Comment below with any question for our experienced tax specialists. If your business still needs to file their ACA reporting and compliance forms, use ACAWise as your full-service solution. Provide the information you have on your employees’ insurance coverage and our variable-rate software will take care of the rest. Based on your information we will make sure the right codes are in place before e-filing your ACA Forms


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Wednesday, January 10, 2018

Your Crash Course Guide to IRS 6055 and 6056

While the individual mandate will be going away soon, we are all still required to file those forms this year. To clarify, despite the various changes to the Affordable Care Act (ACA), tax reports due during the 2018 tax season are based on requirements and coverage offers in 2017. Here is your crash course guide to IRS 6055 and 6056.

IRS Code Sections 6055 and 6056 in regards to the individual mandate requires employers to provide minimum essential coverage. Applicable Large Employers (ALEs) and Third Party Administrators (TPAs) must report specific information to the IRS such as coverage provided and the provider. Failure to comply with these reporting rules could cost your business. Here is your crash course guide to IRS 6055 and 6056.

Your Crash Course Guide to IRS 6055 and 6056



What You Need to Know About 6055

Section 6055 is used to determine whether individuals are covered by minimum essential coverage. This section calls for the health plan issuer or insurance company to provide Form 1095-B and Form 1094-B to show the individual's coverage levels. This will also prove the if an individual is fully insured through their employer or if they receive coverage through a spouse or parent.

ACA Forms Associated With Section 6055:
Form 1095-B:IRS information return that must be sent to the covered individual and filed with the IRS.
Form 1094-B:
IRS transmittal Form to be filed with the IRS along with Form 1095-B

What You Need to Know About 6056

Section 6056 applies to Applicable Large Employers (ALEs), which are businesses that employ 50 or more full-time or full-time equivalent employees. According to the ACA all ALEs are required to offer health coverage that meet quality and affordability standards.

Forms associated with section 6056 are used by the IRS to verify whether the employer met requirements and if they need to penalties for employees not offered adequate coverage.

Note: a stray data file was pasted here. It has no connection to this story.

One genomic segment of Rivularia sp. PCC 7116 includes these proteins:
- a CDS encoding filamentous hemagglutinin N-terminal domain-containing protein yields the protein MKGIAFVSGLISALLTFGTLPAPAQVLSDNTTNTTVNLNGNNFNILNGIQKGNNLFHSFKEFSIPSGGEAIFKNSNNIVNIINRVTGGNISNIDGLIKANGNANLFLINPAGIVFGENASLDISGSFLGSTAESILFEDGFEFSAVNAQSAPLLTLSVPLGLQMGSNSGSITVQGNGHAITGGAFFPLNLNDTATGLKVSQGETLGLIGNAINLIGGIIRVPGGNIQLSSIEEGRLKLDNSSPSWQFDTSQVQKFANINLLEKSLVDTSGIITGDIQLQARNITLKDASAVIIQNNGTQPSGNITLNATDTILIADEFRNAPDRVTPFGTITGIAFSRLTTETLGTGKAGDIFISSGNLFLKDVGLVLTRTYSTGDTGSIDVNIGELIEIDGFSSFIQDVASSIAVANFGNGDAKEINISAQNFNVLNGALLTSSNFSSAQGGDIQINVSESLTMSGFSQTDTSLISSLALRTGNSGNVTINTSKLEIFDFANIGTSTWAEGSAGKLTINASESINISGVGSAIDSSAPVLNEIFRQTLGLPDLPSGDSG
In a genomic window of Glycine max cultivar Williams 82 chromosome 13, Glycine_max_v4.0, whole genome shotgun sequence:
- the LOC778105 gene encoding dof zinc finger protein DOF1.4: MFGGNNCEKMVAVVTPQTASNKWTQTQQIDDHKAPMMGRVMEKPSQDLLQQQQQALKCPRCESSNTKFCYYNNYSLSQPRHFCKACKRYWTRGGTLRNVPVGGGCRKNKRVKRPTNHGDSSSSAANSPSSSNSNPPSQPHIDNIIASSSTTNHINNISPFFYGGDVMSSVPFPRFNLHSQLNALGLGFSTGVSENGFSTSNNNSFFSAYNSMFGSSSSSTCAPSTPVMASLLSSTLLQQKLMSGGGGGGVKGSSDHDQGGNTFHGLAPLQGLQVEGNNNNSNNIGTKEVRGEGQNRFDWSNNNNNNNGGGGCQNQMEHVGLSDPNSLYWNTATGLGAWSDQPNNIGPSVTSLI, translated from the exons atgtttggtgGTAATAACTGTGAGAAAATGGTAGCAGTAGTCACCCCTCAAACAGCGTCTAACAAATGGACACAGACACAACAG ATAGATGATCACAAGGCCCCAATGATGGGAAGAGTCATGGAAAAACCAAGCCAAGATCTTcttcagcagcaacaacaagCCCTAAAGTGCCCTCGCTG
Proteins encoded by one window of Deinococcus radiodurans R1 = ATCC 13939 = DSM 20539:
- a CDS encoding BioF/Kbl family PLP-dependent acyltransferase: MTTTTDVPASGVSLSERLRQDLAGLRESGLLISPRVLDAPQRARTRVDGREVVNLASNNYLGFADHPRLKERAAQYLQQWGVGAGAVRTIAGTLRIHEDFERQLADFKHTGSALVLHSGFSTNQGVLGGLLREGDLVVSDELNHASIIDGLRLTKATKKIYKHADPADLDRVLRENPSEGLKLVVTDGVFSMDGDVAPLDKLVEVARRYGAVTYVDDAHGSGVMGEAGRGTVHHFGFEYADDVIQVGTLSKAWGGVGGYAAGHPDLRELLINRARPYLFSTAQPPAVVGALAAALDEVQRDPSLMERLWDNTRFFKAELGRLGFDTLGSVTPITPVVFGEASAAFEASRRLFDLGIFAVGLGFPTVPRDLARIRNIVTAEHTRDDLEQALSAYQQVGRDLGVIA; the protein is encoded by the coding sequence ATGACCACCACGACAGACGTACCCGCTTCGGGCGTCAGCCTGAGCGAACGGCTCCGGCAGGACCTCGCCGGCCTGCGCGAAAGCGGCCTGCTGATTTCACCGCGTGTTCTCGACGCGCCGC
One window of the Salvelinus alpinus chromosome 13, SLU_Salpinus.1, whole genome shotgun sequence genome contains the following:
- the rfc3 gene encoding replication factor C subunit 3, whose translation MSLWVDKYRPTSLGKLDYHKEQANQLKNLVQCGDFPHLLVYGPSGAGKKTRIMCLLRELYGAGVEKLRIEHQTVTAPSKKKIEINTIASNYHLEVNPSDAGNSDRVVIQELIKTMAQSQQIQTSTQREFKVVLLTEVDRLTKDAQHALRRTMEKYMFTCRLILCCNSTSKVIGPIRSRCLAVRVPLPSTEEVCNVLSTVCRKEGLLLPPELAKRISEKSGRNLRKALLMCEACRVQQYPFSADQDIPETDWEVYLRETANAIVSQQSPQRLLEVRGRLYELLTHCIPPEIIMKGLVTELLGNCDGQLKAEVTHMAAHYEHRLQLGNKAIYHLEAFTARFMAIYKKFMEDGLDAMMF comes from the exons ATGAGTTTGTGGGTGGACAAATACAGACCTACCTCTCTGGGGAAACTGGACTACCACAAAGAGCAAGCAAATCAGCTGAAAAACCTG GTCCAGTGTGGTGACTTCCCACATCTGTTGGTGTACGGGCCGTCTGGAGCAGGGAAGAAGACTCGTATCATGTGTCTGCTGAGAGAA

ACA Forms Associated With Section 6056:
Form 1095-C
IRS information return that must be sent to the covered individual and filed with the IRS.
For 1094-C
IRS transmittal Form to be filed with the IRS along with Form 1095-B.

Self-insured employers that are also ALEs can use both sections of Form 1095-C and 1094-C to meet section 6055 and 6056 reporting requirements. 

Where 6055 and 6056 Reporting Gets Complicated

The above forms call for information not routinely captured by Human Resource databases such as dependent information details. Section 6056 requires employee details regarding coverage offered and accepted on a monthly basis, affordability test results, costs sharing structure, and reasons why certain employees were not offered coverage. To add to this complexity 6056 reporting requires specific IRS coverage codes.

What Happens If Your Business Doesn’t Comply

Failure to comply can cost you significant penalties! Here is what ACA penalties your business could face:
  • Failing to file a correct information return with the IRS will result in a penalty of $260 per form, not to exceed $3,193,000 in a calendar year.
  • Failing to provide a correct information return (1095 Form) to the individual for whom the form is reporting information can incur a $260 penalty per form, again not to exceed $3,193,000 per the calendar year.
  • You can also incur a $260 per form penalty if you are required to e-file but submit paper forms instead.

Warning: If you intentionally fail file these forms, the IRS can pull out the big guns and increase your per-statement and total penalties for your missing returns.